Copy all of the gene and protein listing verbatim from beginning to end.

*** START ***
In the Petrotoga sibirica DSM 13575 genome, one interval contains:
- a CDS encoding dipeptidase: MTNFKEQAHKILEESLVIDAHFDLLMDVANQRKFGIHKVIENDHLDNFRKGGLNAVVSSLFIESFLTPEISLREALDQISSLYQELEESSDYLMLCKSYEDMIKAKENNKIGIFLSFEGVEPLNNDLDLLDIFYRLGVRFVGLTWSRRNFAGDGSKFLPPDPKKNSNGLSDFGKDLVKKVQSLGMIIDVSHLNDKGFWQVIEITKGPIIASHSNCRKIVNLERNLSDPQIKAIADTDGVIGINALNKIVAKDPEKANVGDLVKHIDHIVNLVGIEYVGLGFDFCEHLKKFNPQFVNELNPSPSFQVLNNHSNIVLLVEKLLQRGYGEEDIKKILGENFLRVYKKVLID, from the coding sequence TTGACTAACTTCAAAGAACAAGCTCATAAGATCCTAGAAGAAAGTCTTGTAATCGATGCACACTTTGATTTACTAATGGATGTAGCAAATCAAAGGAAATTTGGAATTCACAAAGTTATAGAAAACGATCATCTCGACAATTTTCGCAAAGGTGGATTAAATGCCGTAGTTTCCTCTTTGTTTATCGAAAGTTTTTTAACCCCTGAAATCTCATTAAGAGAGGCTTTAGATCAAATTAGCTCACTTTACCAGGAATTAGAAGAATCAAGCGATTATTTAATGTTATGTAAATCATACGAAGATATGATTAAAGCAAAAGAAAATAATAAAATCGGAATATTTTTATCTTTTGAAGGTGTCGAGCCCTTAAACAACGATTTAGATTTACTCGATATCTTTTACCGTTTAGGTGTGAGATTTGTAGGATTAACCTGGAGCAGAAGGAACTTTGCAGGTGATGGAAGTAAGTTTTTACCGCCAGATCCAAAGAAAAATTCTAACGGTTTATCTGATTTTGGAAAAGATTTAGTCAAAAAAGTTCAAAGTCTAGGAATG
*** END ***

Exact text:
In the Petrotoga sibirica DSM 13575 genome, one interval contains:
- a CDS encoding dipeptidase: MTNFKEQAHKILEESLVIDAHFDLLMDVANQRKFGIHKVIENDHLDNFRKGGLNAVVSSLFIESFLTPEISLREALDQISSLYQELEESSDYLMLCKSYEDMIKAKENNKIGIFLSFEGVEPLNNDLDLLDIFYRLGVRFVGLTWSRRNFAGDGSKFLPPDPKKNSNGLSDFGKDLVKKVQSLGMIIDVSHLNDKGFWQVIEITKGPIIASHSNCRKIVNLERNLSDPQIKAIADTDGVIGINALNKIVAKDPEKANVGDLVKHIDHIVNLVGIEYVGLGFDFCEHLKKFNPQFVNELNPSPSFQVLNNHSNIVLLVEKLLQRGYGEEDIKKILGENFLRVYKKVLID, from the coding sequence TTGACTAACTTCAAAGAACAAGCTCATAAGATCCTAGAAGAAAGTCTTGTAATCGATGCACACTTTGATTTACTAATGGATGTAGCAAATCAAAGGAAATTTGGAATTCACAAAGTTATAGAAAACGATCATCTCGACAATTTTCGCAAAGGTGGATTAAATGCCGTAGTTTCCTCTTTGTTTATCGAAAGTTTTTTAACCCCTGAAATCTCATTAAGAGAGGCTTTAGATCAAATTAGCTCACTTTACCAGGAATTAGAAGAATCAAGCGATTATTTAATGTTATGTAAATCATACGAAGATATGATTAAAGCAAAAGAAAATAATAAAATCGGAATATTTTTATCTTTTGAAGGTGTCGAGCCCTTAAACAACGATTTAGATTTACTCGATATCTTTTACCGTTTAGGTGTGAGATTTGTAGGATTAACCTGGAGCAGAAGGAACTTTGCAGGTGATGGAAGTAAGTTTTTACCGCCAGATCCAAAGAAAAATTCTAACGGTTTATCTGATTTTGGAAAAGATTTAGTCAAAAAAGTTCAAAGTCTAGGAATG